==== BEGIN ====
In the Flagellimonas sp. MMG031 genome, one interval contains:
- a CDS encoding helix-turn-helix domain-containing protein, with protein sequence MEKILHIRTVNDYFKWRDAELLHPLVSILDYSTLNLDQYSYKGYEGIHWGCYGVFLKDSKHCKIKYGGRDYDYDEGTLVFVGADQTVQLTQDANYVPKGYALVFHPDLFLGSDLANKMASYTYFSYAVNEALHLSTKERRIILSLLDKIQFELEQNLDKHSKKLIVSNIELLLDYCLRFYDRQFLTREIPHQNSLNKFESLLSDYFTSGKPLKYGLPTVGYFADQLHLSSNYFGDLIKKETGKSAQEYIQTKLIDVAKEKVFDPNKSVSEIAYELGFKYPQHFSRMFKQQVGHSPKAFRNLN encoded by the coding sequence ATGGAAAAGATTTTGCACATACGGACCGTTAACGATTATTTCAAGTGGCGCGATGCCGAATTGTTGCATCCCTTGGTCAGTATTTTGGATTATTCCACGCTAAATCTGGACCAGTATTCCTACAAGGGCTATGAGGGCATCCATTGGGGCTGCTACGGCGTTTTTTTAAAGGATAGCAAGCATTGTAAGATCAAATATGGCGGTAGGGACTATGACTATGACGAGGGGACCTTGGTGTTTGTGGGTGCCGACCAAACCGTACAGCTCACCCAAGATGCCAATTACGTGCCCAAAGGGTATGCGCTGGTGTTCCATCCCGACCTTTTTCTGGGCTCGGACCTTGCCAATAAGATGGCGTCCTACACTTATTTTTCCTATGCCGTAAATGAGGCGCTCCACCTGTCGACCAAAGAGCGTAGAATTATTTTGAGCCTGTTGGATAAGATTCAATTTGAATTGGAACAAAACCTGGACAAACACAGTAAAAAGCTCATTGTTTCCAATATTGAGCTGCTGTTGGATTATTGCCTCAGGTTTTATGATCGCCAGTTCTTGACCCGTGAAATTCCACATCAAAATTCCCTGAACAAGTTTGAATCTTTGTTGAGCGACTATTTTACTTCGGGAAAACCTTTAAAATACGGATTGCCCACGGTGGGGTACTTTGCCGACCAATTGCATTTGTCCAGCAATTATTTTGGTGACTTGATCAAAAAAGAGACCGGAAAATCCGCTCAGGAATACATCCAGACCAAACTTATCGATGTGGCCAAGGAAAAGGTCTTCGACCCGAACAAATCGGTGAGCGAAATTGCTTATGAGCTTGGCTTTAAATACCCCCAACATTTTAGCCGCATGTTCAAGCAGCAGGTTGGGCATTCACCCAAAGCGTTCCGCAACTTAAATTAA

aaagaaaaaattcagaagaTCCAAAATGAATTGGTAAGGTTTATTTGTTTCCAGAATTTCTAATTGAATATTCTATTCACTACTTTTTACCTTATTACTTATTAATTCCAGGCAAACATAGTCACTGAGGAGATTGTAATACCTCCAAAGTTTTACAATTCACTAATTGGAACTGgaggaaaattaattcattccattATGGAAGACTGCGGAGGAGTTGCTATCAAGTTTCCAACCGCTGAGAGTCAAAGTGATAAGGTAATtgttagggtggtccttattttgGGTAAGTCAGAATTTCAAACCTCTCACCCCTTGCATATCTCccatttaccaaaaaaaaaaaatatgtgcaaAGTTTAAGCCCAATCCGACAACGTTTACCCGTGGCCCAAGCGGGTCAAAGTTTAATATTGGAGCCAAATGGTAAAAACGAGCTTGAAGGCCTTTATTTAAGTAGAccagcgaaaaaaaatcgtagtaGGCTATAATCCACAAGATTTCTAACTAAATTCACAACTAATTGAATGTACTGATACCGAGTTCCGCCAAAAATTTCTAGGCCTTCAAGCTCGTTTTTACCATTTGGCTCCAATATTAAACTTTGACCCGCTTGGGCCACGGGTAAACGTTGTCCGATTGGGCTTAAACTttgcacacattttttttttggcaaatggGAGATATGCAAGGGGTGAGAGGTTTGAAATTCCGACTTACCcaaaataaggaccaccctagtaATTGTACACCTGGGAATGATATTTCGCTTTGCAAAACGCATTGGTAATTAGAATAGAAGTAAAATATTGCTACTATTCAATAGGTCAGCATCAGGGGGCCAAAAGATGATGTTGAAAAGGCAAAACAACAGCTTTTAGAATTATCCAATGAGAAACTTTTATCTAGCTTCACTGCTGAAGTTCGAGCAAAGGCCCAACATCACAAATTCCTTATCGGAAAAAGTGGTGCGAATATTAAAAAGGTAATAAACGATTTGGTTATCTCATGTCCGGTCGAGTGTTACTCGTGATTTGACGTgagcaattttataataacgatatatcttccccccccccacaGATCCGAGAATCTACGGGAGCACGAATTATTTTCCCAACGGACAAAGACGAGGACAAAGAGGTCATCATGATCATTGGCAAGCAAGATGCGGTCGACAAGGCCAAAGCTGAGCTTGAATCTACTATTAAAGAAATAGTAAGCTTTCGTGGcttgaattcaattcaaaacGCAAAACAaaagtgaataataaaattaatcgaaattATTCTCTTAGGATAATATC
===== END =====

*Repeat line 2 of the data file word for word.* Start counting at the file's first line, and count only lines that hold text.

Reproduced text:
- a CDS encoding helix-turn-helix domain-containing protein, with protein sequence MEKILHIRTVNDYFKWRDAELLHPLVSILDYSTLNLDQYSYKGYEGIHWGCYGVFLKDSKHCKIKYGGRDYDYDEGTLVFVGADQTVQLTQDANYVPKGYALVFHPDLFLGSDLANKMASYTYFSYAVNEALHLSTKERRIILSLLDKIQFELEQNLDKHSKKLIVSNIELLLDYCLRFYDRQFLTREIPHQNSLNKFESLLSDYFTSGKPLKYGLPTVGYFADQLHLSSNYFGDLIKKETGKSAQEYIQTKLIDVAKEKVFDPNKSVSEIAYELGFKYPQHFSRMFKQQVGHSPKAFRNLN encoded by the coding sequence ATGGAAAAGATTTTGCACATACGGACCGTTAACGATTATTTCAAGTGGCGCGATGCCGAATTGTTGCATCCCTTGGTCAGTATTTTGGATTATTCCACGCTAAATCTGGACCAGTATTCCTACAAGGGCTATGAGGGCATCCATTGGGGCTGCTACGGCGTTTTTTTAAAGGATAGCAAGCATTGTAAGATCAAATATGGCGGTAGGGACTATGACTATGACGAGGGGACCTTGGTGTTTGTGGGTGCCGACCAAACCGTACAGCTCACCCAAGATGCCAATTACGTGCCCAAAGGGTATGCGCTGGTGTTCCATCCCGACCTTTTTCTGGGCTCGGACCTTGCCAATAAGATGGCGTCCTACACTTATTTTTCCTATGCCGTAAATGAGGCGCTCCACCTGTCGACCAAAGAGCGTAGAATTATTTTGAGCCTGTTGGATAAGATTCAATTTGAATTGGAACAAAACCTGGACAAACACAGTAAAAAGCTCATTGTTTCCAATATTGAGCTGCTGTTGGATTATTGCCTCAGGTTTTATGATCGCCAGTTCTTGACCCGTGAAATTCCACATCAAAATTCCCTGAACAAGTTTGAATCTTTGTTGAGCGACTATTTTACTTCGGGAAAACCTTTAAAATACGGATTGCCCACGGTGGGGTACTTTGCCGACCAATTGCATTTGTCCAGCAATTATTTTGGTGACTTGATCAAAAAAGAGACCGGAAAATCCGCTCAGGAATACATCCAGACCAAACTTATCGATGTGGCCAAGGAAAAGGTCTTCGACCCGAACAAATCGGTGAGCGAAATTGCTTATGAGCTTGGCTTTAAATACCCCCAACATTTTAGCCGCATGTTCAAGCAGCAGGTTGGGCATTCACCCAAAGCGTTCCGCAACTTAAATTAA